Sec. in EARLY CHINESE ACCOUNTS OF SARÎKOL 33
the distance over wholly uninhabited ground was reduced as much as possible. Now in this respect the route over the Wakhjir Pass offers an undoubted advantage. If starting from Langar, the highest point in the Ab-i-Panja Valley where village remains and traces of old cultivation have been observed 26, a journey of scarcely more than Io6 miles would suffice to bring the traveller to Dafdâr, and thus to the commencement of cultivated ground in the main Sarikol Valley. The shortest route from the same starting-point over the Little Pâmir and the Naiza-tâsh Pass to Tâsh-kurghân measures fully 120 miles, while on the road that leads from the latter place by the Great Pâmir to the central part of Wakhân, some 18o miles have to be traversed before a permanently inhabited locality (Langar-Kisht) is reached 27.
SECTION III.—HISTORICAL SITES OF SARIKOL
From this review of the Tâghdumbâsh Valley route, which was needed to complete our survey of the old lines of communication between Sarikol and Wakhân, we may turn once more to Hsüan-tsang's itinerary, and to the account it furnishes of Sarikol itself or ` the kingdom of Chieh-pan-t`o'. Before we examine the details which possess a definite antiquarian bearing, it will be well to note how closely the pilgrim's general description of the territory agrees with the natural features observed to this day.
In Chieh-p`an-t`o, to which is ascribed an approximate circuit of 2,000 li, or about twenty days' marches, ` the mountain chains run in continuous succession, the valleys and plains are very contracted. There is very little rice cultivated, but beans and corn grow in abundance. Trees grow thinly, there are only few fruits and flowers. The plateaux are soppy, the hills are waste, the towns are deserted.' 1 The account we receive of the inhabitants is in keeping with these stern surroundings. Their manners are described as without any rules of propriety', and very few of them gave themselves to study. ` They are naturally uncouth and impetuous, but yet they are bold and courageous. Their appearance is common and revolting ; their
clothes are made of woollen-stuffs.' Notwithstanding the coarseness which Hsüan-tsang's
description indicates, and which the material conditions of life among a hill community thus placed adequately account for, the people of Chieh-p`an-t`o had received their share in the benefits of Buddhist religion and culture. ` They know how to express themselves sincerely, and they greatly reverence the law of Buddha.' There were some ten convents, in which about five hundred monks studied ` the Little Vehicle according to the school of the Sarvâstivâdas' ; and in regard to the letters in use we are told that they much resembled those of the Chia-sha country or Kâshgar.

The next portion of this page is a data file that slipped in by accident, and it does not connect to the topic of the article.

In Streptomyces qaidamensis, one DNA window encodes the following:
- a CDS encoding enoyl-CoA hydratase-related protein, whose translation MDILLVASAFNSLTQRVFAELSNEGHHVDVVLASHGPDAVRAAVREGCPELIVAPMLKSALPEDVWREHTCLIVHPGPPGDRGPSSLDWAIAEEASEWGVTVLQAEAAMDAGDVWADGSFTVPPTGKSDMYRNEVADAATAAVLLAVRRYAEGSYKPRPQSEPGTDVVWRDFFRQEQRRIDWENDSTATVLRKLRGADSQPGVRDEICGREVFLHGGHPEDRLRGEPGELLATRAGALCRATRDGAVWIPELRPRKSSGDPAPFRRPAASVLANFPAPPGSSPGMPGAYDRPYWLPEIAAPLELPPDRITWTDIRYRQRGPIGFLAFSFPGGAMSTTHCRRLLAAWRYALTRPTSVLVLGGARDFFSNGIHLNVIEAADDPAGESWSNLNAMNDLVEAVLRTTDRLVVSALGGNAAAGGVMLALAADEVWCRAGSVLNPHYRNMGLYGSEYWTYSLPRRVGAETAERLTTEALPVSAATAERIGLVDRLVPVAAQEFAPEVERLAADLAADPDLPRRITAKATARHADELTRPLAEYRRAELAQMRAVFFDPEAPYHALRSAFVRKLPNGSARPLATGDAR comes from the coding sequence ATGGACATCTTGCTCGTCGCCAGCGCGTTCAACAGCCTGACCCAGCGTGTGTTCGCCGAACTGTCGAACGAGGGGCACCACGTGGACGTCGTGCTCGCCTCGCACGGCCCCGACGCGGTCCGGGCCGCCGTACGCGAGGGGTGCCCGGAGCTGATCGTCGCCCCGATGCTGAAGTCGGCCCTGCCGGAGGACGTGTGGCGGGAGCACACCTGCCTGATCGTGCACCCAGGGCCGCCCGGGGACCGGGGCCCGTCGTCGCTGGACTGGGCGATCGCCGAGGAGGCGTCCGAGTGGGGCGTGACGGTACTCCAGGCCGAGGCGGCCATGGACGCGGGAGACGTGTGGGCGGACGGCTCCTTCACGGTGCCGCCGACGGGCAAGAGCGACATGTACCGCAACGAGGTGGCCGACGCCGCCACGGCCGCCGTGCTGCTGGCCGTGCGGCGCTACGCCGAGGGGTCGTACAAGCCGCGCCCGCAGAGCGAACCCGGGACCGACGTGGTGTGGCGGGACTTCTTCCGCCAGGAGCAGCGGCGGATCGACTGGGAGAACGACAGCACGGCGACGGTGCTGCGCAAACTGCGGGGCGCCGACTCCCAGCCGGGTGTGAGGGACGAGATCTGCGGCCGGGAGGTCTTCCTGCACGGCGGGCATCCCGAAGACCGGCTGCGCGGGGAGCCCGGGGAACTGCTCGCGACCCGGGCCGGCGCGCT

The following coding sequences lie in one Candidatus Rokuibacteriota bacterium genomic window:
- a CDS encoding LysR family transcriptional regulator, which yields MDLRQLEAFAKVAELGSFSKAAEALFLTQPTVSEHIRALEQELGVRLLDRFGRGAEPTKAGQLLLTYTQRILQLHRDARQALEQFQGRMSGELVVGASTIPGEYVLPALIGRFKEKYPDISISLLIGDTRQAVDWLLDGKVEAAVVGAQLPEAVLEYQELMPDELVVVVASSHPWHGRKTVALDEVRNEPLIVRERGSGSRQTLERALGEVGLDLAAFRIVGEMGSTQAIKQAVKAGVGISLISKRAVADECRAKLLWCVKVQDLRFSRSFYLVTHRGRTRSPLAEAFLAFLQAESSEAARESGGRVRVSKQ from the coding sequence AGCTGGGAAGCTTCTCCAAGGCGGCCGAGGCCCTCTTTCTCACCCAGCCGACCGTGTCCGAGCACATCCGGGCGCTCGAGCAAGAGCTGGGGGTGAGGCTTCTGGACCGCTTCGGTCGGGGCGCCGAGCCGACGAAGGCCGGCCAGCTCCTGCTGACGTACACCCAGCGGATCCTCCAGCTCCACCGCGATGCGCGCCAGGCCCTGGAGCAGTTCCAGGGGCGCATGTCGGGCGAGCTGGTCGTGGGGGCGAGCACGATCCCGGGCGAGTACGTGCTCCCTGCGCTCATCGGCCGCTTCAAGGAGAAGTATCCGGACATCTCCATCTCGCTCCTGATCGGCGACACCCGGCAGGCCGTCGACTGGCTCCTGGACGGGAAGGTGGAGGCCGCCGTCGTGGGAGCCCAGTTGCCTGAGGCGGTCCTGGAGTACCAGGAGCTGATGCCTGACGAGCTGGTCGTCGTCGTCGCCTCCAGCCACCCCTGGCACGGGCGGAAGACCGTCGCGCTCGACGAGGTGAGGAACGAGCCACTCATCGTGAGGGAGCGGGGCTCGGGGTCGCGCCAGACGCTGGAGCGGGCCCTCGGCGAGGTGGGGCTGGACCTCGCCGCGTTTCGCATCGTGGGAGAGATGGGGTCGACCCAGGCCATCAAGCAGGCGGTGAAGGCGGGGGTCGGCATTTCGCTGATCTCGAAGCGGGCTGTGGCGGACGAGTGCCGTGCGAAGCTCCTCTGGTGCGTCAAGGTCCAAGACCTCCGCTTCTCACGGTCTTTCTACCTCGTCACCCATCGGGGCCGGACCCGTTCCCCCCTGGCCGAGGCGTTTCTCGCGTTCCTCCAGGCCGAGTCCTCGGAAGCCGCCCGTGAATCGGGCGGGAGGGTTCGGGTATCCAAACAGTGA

Hsüan-tsang, according to the statement of his biographer Hui-li, remained in Sarikol for about twenty days 2, and to this halt we probably owe the detailed information he gives of the traditions and legends attaching to the royal family and the capital of the country. The account recorded by him as to the origin of the former is of particular interest, for it proves the high antiquity which popular belief in Sarikol then ascribed to the race of its rulers, while we can still trace a characteristic feature of the story in a legend actually surviving at the identical locality.
26 See Gordon, Roof of the World, p. 129. It also deserves notice that firewood, another requirement of the traveller, is plentifully found up to Langar, see ibid. and Report of Pamir Boundary Commission, p. 16.
27 Compare Gordon, Roof of the World, pp. 153, 163.
1 See Si-yu-ki, transl. Beal, ii. pp. 298 sq. ; Julien, ii. p. 209. The latter version has: `Les plaines hautes et basses sont désertes, les villes et les villages sont [presque] inhabités.'
2 See Life of H. T., transl. Beal, p. zoo ; Vie de HiouenThsang, transl. Julien, p. 274.
Hsiian- tsang's description of Sarikol.
Traditions of Chiehp`an-t`o.